Bartholomew the Englishman

On the Dead Sea

Introduction by Juris Lidaka

Bartholomew says: "The Sea of Genesareth, as it is written in the same place (i.e. Isidore book 13), is a very large lake in Judaea, which spans 160 stades in length, and it also spreads 60 stades in width, with a breeze on its rippling waters, not from the winds, but which it creates for itself, for which reason it is also called Genesareth as its Greek name; because as if it makes the wind for itself, the lake is indeed stirred by numerous blowing winds through its wide area, and for this reason its draught is purer and sweeter, and more pleasant to drink. Thus far Isidore. Truly, on account of its size it is often mentioned in the gospel, not because it is a sea, but rather because it is a great overflow of the Jordan river, as the gloss on John, chapter 6, says. It is however the habit of the Hebrews to call all such large bodies of water seas, and therefore it is often called by the name of 'sea.'"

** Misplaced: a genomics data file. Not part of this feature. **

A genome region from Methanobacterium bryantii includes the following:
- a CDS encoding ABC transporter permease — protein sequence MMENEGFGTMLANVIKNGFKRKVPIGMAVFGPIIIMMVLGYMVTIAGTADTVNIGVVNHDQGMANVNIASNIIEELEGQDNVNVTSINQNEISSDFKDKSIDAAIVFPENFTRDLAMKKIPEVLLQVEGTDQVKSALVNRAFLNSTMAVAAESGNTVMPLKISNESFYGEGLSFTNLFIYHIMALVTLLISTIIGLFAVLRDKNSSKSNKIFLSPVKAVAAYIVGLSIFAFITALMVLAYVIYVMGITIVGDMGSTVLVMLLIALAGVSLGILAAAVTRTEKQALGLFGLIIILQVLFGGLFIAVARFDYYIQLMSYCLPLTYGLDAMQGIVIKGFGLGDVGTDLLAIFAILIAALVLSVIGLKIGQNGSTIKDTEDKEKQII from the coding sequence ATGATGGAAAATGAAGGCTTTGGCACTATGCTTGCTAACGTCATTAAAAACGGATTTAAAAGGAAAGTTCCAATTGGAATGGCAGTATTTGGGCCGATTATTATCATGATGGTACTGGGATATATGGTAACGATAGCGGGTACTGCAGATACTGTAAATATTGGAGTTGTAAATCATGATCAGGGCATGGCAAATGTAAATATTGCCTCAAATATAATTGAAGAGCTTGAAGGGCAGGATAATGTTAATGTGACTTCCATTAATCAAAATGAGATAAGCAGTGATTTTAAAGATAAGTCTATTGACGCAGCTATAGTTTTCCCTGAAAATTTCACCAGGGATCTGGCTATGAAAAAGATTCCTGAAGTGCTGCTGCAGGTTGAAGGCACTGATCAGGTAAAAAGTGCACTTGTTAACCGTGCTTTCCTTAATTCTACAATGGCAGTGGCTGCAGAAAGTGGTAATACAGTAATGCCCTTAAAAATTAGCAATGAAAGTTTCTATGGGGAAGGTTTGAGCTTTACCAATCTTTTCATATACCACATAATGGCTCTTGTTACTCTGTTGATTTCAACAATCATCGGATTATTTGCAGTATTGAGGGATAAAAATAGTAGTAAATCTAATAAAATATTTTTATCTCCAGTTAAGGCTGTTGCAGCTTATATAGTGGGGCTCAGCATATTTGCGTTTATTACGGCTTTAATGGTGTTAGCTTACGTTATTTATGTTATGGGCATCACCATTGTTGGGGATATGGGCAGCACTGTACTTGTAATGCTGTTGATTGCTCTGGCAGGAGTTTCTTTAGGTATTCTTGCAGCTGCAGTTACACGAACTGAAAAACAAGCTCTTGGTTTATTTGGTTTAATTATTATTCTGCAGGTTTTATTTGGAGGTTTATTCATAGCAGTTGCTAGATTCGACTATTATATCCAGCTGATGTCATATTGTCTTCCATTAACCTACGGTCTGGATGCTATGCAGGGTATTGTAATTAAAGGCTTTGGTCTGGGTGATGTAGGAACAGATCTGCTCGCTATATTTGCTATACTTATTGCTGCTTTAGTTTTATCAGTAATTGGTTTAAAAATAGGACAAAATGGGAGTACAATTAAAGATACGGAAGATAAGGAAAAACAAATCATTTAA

Original Latin